dition, alternative metrics are described that may be easier for the public to understand than the day-night average sound level (DNL).2
Arguably the modern history of noise metrics began in the 1930s with the search for a way to describe the loudness of sound. This led to the definition of weighting networks for sound-level meters and, because of limitations on the capabilities of calculating sound pressure levels at that time, a single frequency-weighted value—either A-weighted or C-weighted—came into common usage.
In an early attempt to determine the loudness of sound (using discrete-frequency tones), Fletcher and Munson (1933) found that the loudness of a tone depends on both its amplitude and its frequency. Knowing this dependence, they were able to develop a set of equal-loudness curves. In modern terms the unit of loudness is the phon. For example, a 1,000-Hz tone with a sound pressure level of 40 dB has a loudness of 40 phon. At this loudness level the sound pressure level of tones between 1,000 and about 5,000 Hz is generally lower than 40 dB, and the sound pressure level of tones below 1,000 Hz and above about 5,000 Hz is higher than 40 dB.
The sound-level meter was standardized in the early 1930s when microphones and electronic circuits were being developed. Ideally, the standard sound-level meter would have a single-number description of the sound at a given point in space. The best description at the time came from the studies by Fletcher and Munson, who clearly showed that the shape of the equal-loudness curve was dependent on both the amplitude and the frequency of sound. Thus, using the linear electronic circuits of the time, a few curves had to be selected based on the amplitude of the sound. One of the curves selected, which is very close to the 40-phon curve, was designated as “A-weighting.” Another, which was nearly independent of frequency, was designated as “C-weighting.” A third curve, the “B-weighting” curve, which fell between the A and C curves, has long since fallen out of favor. A-weighting and C-weighting are still used today, although the shape of the curves has changed somewhat to provide a standardized mathematical description in terms of poles and zeros of a transmission network.
Work on improving the calculation of loudness based on measurement of the spectrum of sound continued. The best-known early work in the United States was by S. S. Stevens and in Germany by Eberhard Zwicker. Stevens’s Mark VI and Zwicker’s work on loudness were standardized by the International Organization for Standardization (ISO, 1975). Later work by Brian Glasberg and Brian Moore in the United Kingdom was the basis for the American National Standard on computation of loudness (ANSI, 2007).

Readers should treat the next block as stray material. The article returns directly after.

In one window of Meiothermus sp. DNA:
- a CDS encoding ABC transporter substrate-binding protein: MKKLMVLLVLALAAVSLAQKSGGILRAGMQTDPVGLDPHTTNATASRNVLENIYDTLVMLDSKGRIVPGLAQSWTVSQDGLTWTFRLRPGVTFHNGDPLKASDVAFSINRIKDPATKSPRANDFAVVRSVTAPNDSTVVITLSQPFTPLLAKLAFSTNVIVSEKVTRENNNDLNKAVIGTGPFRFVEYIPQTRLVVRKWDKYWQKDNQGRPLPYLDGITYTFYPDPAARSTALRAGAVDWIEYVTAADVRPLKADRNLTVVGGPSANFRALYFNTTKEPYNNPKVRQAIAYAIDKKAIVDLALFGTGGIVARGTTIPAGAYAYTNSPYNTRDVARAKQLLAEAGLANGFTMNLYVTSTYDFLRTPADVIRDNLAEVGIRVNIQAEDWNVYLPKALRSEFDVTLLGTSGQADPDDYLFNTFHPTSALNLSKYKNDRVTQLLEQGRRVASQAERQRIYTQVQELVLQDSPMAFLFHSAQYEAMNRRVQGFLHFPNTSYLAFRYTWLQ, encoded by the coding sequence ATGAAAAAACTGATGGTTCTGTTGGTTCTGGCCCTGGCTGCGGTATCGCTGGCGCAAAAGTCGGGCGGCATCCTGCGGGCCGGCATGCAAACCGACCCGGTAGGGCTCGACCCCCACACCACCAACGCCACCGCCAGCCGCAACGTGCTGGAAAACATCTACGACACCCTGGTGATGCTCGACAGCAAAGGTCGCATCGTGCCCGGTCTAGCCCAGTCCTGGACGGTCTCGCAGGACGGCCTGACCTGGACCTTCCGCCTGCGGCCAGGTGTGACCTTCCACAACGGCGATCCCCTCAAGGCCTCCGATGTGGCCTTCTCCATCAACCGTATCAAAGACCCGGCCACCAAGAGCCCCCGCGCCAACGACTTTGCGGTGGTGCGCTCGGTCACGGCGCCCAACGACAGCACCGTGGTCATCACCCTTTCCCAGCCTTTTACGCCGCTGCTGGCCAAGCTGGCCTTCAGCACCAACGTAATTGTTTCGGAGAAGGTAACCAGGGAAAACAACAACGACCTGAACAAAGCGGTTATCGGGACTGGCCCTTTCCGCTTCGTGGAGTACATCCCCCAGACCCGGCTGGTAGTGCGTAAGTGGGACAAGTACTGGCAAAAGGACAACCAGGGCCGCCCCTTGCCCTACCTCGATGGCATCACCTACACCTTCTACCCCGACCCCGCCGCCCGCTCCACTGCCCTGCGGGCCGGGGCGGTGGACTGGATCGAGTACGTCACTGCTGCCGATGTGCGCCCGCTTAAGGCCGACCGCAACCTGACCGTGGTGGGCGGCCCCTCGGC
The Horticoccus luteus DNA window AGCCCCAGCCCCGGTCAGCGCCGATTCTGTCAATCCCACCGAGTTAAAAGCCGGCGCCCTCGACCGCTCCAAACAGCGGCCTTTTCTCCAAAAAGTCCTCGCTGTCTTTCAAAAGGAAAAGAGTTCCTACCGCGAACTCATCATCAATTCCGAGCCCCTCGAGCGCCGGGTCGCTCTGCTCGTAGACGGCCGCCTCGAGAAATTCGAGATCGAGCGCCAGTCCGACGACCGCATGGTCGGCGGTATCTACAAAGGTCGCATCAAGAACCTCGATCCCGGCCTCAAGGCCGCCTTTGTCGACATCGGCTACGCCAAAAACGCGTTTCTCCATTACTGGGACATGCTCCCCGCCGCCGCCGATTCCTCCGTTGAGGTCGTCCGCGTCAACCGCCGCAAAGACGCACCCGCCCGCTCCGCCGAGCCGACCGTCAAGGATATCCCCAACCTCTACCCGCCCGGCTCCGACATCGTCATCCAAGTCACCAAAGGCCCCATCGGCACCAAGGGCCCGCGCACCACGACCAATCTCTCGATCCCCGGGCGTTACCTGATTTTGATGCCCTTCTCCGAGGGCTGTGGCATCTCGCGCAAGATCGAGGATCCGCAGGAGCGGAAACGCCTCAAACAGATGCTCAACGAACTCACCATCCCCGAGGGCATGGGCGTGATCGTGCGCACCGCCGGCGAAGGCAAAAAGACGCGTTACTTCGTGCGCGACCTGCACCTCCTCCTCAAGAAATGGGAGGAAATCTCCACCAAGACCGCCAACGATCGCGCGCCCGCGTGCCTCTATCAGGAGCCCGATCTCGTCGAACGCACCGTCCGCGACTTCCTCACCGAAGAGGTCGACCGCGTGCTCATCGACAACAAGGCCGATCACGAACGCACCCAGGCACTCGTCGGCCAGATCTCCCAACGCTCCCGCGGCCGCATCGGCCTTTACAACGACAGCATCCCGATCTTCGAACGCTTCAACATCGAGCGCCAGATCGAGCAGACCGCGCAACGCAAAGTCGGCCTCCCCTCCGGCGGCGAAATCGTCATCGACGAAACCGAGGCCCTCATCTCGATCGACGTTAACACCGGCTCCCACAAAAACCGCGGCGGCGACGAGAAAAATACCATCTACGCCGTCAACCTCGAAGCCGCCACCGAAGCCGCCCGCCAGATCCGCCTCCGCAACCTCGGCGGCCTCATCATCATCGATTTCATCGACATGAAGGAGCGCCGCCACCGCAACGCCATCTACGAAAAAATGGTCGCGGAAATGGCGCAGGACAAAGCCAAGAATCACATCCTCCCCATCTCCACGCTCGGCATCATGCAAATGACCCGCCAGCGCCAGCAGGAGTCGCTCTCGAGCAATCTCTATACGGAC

Over the years, A-weighted levels were found to correspond reasonably well to human response, especially for noise spectra in typical offices. Single-number methods of rating noise in offices and other building spaces were also developed, including so-called noise rating curves (NR curves—a curve tangent method of obtaining a single number from an octave band spectrum) and ratings based on loudness and A-weighting.3
One early attempt to develop a metric for forecasting community response to noise was made by Stevens et al. (1955). Unlike the DNL, this metric included nonacoustical factors as well as noise levels and yielded a “composite noise rating.” This rating was then plotted against a scale of community responses—vigorous community action, threats of community action, widespread complaints, sporadic complaints, and no observed reaction. A few case studies showed a reasonable correlation between the measurement and response but with considerable scatter. Community noise levels were determined by measuring the average octave band levels in the community averaged in space and time. A curve tangent method was used to reduce the octave band data to a single-number rating.
After EPA established the Office of Noise Abatement and Control and after passage of the Noise Control Act of 1972, EPA was faced with the task of developing a metric for community noise with the following characteristics (EPA, 1974):
The measure should be applicable to the evaluation of pervasive long-term noise in various defined areas and under various conditions over long periods of time.
The measure should correlate well with known effects of the noise environment on the individual and the public.
The measure should be simple, practical, and accurate. In principle, it should be useful for planning as well as for enforcement or monitoring purposes.
The required measurement equipment, with standardized characteristics, should be commercially available.
A-weighting is less useful for measuring human response to sound when the spectrum has a large low-frequency component, when high-amplitude peaks in the spectrum are in the 2- to 4-kHz range, and when the sound is tonal or impulsive.